In their book The Millionaire Next Door, authors Thomas Stanley and William Danko discuss how millionaires who don’t budget become millionaires. These millionaires become wealthy because “They create an artificial economic environment of scarcity for themselves and the other members of the household.” In other words, they only make available to spend, by themselves and the members of their family, a proportion of the total amount of money earned. The rest is invested.

Cal Newport is a father of three, a professor and successful author who produces peer reviewed articles and books, amongst other work, at a prodigious rate. He also doesn’t work after 5:30pm, which seems an impossible feat given how much he creates. In his book Deep Work Newport outlines what he terms fixed-schedule productivity, in which “I fix the firm goal of not working past a certain time, then work backwards to find productivity strategies that allow me to satisfy this declaration.” It seems counterintuitive, but by limiting the time available for work he is able to focus and produce more.

In MinimalismA Documentary About the Important Stuff, we see the growing trend of people downsizing to tiny houses. The motivation for living in smaller houses, smaller spaces, seems to be one of affordability, simplicity and sustainability. But regardless of the intent, it’s clear that people choosing to live in tiny houses are limiting the space available in which to live and store their belongings. This in turn makes ‘space’ available in other areas of their lives.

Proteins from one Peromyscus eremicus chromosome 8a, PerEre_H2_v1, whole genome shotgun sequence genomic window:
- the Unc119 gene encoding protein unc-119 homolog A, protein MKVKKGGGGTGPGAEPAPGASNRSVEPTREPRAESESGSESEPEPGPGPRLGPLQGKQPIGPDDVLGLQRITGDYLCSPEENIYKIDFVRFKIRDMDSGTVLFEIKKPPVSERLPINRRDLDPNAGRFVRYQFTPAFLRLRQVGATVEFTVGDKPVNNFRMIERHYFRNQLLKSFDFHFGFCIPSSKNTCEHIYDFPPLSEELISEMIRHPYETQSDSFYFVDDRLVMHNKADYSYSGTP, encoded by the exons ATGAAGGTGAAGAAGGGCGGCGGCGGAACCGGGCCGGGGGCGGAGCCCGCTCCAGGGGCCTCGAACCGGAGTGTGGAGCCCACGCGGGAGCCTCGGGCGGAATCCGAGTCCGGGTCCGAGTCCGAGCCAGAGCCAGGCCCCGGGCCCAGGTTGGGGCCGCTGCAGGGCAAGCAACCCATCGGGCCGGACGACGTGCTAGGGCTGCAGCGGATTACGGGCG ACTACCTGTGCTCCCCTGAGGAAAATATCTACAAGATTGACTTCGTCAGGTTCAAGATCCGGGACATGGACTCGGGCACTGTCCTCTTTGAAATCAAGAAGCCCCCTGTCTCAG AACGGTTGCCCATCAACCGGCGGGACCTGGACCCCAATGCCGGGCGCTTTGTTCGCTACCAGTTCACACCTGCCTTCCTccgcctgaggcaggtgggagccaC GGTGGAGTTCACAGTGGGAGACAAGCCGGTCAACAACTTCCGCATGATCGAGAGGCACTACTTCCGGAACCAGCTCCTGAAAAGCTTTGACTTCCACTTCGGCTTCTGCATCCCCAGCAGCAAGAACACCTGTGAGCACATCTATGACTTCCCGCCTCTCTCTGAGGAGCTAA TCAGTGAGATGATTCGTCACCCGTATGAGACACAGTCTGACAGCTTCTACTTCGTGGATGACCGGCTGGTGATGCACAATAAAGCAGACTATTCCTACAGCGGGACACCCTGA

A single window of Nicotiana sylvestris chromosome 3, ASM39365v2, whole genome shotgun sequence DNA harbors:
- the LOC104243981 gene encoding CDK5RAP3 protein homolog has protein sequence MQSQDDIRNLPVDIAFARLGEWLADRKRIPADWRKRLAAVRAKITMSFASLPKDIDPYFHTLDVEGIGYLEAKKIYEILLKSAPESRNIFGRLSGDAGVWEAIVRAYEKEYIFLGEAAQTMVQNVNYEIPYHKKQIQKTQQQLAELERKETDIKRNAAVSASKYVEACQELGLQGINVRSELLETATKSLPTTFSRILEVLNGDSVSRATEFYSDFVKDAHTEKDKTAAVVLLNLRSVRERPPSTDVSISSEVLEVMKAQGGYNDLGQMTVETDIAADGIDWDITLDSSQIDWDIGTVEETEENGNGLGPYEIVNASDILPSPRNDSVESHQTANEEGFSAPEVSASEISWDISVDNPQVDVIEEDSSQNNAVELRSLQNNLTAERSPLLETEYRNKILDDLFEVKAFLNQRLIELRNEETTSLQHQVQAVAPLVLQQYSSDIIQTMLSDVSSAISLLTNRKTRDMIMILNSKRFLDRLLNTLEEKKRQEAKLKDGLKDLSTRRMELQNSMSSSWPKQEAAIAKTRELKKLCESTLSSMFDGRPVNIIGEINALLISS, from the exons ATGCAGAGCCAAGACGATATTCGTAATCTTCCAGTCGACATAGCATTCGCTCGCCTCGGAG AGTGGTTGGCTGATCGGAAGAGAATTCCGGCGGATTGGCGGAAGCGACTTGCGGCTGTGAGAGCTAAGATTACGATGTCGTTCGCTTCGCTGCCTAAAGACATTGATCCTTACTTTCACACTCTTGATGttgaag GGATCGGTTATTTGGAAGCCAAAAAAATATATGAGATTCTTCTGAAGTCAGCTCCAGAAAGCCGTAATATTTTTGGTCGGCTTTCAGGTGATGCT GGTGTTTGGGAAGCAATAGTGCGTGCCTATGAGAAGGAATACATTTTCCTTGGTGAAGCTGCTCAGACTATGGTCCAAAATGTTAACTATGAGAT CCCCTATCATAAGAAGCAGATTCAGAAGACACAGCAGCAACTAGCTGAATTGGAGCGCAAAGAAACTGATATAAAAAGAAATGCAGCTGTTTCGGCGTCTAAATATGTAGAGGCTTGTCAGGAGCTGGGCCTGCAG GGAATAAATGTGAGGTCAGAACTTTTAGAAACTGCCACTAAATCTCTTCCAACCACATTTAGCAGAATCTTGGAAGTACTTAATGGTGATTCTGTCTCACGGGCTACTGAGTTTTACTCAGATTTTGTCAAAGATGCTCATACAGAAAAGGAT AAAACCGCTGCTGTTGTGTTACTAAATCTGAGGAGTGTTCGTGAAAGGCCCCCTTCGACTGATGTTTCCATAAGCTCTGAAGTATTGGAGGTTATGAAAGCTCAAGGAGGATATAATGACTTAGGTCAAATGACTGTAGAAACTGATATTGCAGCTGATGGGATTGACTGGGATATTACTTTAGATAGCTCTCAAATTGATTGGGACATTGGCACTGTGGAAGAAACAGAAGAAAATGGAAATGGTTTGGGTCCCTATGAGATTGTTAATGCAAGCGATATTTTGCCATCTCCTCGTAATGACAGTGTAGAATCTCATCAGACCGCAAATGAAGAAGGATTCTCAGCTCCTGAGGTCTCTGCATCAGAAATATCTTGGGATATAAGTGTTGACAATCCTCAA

These examples touch upon a behaviour I’ve notice a lot recently, how applying limits in to certain areas of your life, such as time spent working, how much money you spend, or your physical space — in other words artificial environments of scarcity — you can create a greater intensity of focus on what matters, and remove what doesn’t.

The wealthy become so in part by creating an artificial scarcity of money. The productive become so by creating an artificial scarcity of time. And the minimalists of the world choose to create an artificial environment of space in order to have more of what they value over physical possessions.

What happens when you don’t consciously create environments of scarcity in your life? You live paycheck-to-paycheck, dependent on credit, accumulating debt, unable to save toward a future of financial independence. You workday is spent on autopilot, stretching the tasks you’re allocated throughout the entire time you’re allocated to do them, interspersed with internet browsing, coffee breaks and office gossip. Your home becomes cluttered mess, every square inch of floor- and storage-space filled with junk you either don’t need or convince yourself you might need someday, but never do.

Parkinson’s law states Work expands so as to fill the time available for its consumption.” But I think it applies to more than just work and time. Stuff expands so as to fill the space available for its consumption. Spending expands so as to fill the money available for its consumption.

I’m not drawing any concrete conclusions here, but I see examples of this everywhere. Those who apply the principle seem to have clarity about what is most important to them — time, freedom, wealth, creating. This clarity also illuminates the inverse, or unimportant, so they are able to more effectively drain it from their lives.